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Consumer Sentiment Around COVID-19: It’s a Rollercoaster, Not a Curve

By David Lian

Consumer Sentiment Around COVID-19

As we cross the 50-day mark since COVID-19, it has become abundantly clear that tracking public sentiment towards the pandemic is far from simple. Sketched on a chart, it looks like an unpredictable roller-coaster, and yet - could there be some value in understanding the measure a little better?

Our analytics teams in Zeno Group Asia have been working since March to help clients better understand the public sentiment as affected by the COVID-19 pandemic by looking at social conversation data, cross-referenced against other data points - such as news coverage and government actions.

Our initial hypotheses around COVID-19 was inspired on the Kubler-Ross model for five stages of grief. Certainly, we could see that in early stages where cases of COVID-19 were few, public sentiment reflected “Denial and Defiance” - most people didn’t think it was a serious issue, or that their country would be faced with the same severe COVID-19 consequences as China. 

Other stages we identified were “Fear and  Depression” (when the severity of COVID-19 sinks in), “Acceptance” (as society pivots to a new normal), “Compassion and Creativity” (when immediate needs are met, and we start reaching out to support and solve societal issues) and “Resurgence” (as a nation emerges from COVID-19 and starts to rebuild its economy). These stages were by no means definitive, but they serve as a useful guide to codifying general public sentiment at any given point of time to help clients to act in a manner that was relevant to how the public was feeling.

Like the Kubler-Ross model, the Zeno’s public sentiment analysis is by no means linear. Just because one country feels confident that it has the measure of COVID-19 this week, it does not mean new developments won’t set public sentiment back into the “Fear and Depression” stage. 

We saw this when Singapore announced its “circuit breaker” lockdown on April 3rd. Previously lauded for tight controls, our data analysis showed Singapore in close to Stage 4 “Compassion and Creativity” - where overwhelmingly, COVID-19 chatter was focused on social good and helping the less fortunate. On the announcement, however, we saw sentiment immediately plummet back to Stage 2 “Fear and Depression” with many Singaporeans expressing worry and the rush to stock-up on essential items.

On a day-to-day level, there are simply too many variables to predict when sentiment will improve or decline. But there are practical ways that communicators can use data to plan effective responses:

Dig deep into what’s driving sentiment

It’s easy to generalise what is driving sentiment (of course, when Covid-19 cases increase daily, the public sentiment is likely to be “fear and depression”), but a closer look always unearths insights that may help fine-tune communications programme. 

For example, we found positive sentiment drivers in Malaysia and Indonesia to be quite different. In Malaysia, most of the positive sentiment and hopefulness revolved around the bravery of local Covid-19 front liners and support for the sacrifices they were making. The story in Indonesia was different, where local Indonesians expressed their support for global solidarity amidst COVID-19. Armed with these insights, a brand operating in both countries might tailor its approach differently to resonate better with its audiences.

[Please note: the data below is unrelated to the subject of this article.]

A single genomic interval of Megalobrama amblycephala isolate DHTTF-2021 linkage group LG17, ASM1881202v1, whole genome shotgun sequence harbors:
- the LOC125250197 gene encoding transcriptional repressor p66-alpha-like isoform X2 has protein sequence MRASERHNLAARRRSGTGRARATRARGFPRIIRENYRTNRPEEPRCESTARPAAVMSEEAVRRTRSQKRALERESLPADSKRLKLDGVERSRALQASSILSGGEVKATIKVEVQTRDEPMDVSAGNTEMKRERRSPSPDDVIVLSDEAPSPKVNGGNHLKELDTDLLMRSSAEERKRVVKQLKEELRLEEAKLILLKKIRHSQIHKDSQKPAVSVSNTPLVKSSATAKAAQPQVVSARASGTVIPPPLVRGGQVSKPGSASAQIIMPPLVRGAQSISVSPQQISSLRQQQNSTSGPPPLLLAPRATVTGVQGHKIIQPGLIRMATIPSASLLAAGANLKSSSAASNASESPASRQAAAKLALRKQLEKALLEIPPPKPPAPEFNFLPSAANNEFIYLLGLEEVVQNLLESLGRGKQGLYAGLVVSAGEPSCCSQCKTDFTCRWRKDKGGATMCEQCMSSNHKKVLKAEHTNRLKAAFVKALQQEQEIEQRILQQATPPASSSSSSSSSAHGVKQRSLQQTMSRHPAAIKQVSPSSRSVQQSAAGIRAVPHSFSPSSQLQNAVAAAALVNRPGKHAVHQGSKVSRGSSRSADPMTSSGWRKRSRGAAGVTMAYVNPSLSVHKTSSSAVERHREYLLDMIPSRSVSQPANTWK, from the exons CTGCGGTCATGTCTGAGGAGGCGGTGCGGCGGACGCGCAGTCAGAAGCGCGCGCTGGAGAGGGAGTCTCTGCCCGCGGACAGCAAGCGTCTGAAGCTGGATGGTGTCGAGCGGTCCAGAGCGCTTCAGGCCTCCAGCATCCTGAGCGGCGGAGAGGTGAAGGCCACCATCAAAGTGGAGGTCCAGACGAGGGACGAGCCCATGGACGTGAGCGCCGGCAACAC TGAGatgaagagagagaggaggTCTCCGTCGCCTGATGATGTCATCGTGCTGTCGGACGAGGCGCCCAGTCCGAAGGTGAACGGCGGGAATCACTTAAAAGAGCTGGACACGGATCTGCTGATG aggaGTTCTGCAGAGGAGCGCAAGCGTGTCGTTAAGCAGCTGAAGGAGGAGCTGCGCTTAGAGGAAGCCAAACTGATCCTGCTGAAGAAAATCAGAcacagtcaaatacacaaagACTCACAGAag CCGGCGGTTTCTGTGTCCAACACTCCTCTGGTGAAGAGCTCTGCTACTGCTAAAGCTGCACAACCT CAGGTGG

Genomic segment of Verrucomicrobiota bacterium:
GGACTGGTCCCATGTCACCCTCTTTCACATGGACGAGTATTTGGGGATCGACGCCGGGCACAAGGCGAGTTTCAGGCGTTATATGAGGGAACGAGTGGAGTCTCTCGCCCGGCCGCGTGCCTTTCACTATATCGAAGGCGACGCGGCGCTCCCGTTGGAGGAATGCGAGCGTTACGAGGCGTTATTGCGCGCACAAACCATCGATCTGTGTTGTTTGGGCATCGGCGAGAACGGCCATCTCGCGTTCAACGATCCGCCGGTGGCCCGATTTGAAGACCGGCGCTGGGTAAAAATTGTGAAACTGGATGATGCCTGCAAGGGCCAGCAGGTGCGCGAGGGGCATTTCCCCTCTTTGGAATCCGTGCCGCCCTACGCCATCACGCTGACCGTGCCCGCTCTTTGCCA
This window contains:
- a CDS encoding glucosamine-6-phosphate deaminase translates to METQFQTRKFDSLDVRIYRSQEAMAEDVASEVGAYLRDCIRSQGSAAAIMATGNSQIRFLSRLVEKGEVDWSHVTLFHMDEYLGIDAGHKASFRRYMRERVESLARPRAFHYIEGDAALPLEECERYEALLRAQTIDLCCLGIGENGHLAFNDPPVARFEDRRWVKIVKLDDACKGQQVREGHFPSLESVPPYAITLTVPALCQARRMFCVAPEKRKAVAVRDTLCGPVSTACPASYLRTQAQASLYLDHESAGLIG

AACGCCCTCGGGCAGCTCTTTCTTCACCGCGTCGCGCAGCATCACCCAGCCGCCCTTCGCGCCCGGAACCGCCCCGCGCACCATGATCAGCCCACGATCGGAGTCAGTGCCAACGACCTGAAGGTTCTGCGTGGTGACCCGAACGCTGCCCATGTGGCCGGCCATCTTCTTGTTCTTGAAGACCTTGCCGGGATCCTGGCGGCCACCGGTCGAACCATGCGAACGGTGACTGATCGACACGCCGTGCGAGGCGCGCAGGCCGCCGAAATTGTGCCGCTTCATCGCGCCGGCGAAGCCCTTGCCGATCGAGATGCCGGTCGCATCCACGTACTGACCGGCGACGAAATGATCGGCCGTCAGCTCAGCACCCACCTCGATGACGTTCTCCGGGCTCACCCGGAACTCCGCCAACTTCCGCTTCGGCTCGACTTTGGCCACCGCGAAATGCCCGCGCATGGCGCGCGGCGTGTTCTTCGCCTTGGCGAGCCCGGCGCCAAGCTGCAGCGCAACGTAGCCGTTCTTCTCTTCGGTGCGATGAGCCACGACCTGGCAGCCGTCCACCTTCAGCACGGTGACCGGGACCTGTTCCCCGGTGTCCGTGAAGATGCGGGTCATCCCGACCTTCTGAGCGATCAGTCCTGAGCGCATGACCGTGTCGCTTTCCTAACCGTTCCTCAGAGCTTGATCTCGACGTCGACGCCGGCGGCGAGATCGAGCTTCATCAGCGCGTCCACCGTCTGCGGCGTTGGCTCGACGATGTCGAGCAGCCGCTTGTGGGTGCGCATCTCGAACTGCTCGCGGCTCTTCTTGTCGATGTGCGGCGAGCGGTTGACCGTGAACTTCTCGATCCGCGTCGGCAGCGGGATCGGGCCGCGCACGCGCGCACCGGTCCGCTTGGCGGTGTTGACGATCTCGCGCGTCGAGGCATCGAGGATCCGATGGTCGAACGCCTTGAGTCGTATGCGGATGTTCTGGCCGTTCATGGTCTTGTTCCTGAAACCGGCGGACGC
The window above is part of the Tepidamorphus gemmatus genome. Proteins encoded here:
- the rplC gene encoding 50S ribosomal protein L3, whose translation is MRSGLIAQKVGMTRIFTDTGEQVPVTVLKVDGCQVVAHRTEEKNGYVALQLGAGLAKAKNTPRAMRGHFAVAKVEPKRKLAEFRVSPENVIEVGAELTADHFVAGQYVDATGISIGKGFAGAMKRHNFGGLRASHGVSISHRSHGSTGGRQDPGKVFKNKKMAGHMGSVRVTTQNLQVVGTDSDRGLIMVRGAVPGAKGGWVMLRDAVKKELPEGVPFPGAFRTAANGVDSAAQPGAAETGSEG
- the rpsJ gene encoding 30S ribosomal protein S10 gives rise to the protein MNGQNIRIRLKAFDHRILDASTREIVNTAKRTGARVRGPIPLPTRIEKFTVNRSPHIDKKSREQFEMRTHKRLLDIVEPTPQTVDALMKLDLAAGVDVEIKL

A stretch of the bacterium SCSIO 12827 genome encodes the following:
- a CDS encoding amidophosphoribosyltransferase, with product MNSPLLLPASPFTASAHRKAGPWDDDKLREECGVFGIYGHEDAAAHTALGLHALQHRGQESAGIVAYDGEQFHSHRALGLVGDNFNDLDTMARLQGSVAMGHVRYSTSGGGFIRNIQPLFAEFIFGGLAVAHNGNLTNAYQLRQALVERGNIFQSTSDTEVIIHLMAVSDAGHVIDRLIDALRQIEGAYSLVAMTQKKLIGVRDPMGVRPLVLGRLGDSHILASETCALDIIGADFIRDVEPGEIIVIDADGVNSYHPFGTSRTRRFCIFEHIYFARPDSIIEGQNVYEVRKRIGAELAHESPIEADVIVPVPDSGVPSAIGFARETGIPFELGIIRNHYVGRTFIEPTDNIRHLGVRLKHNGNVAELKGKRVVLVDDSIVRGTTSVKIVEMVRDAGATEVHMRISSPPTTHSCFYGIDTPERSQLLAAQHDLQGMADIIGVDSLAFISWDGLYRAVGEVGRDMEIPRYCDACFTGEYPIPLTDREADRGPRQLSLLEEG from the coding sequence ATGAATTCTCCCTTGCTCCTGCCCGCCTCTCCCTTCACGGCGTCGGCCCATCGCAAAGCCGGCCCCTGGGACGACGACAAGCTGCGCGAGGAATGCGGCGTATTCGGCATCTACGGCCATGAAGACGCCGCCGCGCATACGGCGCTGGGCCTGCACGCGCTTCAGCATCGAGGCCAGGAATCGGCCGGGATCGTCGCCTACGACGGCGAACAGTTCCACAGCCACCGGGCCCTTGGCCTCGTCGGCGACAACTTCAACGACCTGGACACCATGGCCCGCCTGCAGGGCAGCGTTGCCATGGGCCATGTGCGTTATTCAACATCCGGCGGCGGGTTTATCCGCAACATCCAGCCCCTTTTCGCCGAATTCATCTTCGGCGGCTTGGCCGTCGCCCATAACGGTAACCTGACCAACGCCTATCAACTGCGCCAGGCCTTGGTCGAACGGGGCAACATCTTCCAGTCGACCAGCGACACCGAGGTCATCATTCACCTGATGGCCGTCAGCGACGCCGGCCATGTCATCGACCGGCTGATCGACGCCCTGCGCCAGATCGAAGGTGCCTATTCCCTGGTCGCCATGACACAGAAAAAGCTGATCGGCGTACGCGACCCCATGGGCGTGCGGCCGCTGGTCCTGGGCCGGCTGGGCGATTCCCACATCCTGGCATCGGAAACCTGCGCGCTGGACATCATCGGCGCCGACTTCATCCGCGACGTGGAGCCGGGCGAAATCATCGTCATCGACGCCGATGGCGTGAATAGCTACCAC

Be audience-specific with brand messages

It’s no secret that COVID-19 affects people differently. This truth was borne out in our sentiment data, which showed that different audience segments showed more or less concern about various issues related to COVID-19. For "parents with young children" - the issue of hygiene and safety and e-learning came up frequently. In the meantime, many “youths” spoke frequently about being bored and looking for ideas of things to do at home. Understanding a specific audience and their sentiment can help ensure a brand’s messages are relevant to their intended audience.

Planning for the long ride

The five stages we identified in our COVID-19 sentiment tracker form a useful framework with which to plan longer term strategy and messages. While we cannot predict how sentiment will shift tomorrow, we can be prepared for each of the roughly five stages of COVID-19 sentiment and map out a communications strategy for each. This starts with understanding your brand’s purpose and its particular relevance to the COVID-19 situation.

One client we’ve counselled throughout the pandemic was a quick service restaurant operator which found its restaurants closed amidst COVID-19 and needing to pivot hard into its delivery service. Our client identified straightaway its purpose to “keep people fed with safe-to-eat food amidst COVID-19.” In the “Fear and Depression” stage, this meant fact-based campaign to educate consumers about new steps the chain was taking to ensure takeaway and delivered food was safe-to-eat, as well as launching a new “contactless” delivery mechanism. In the weeks that followed, the same client would launch food donations to feed those with limited ability to access food as well as a donation drive to enable customers to support the national response to COVID-19.

Our takeaway from this is that there will be no straight path out of COVID-19. This doesn’t mean there is no reason to plan ahead. Quite the opposite, there is every reason to do so. Brands will be judged based on how they act during this crisis, and keeping a thumb on ever-changing sentiment helps to ensure our brands do so with relevance, authenticity and good taste.

This article was published on 5/19/20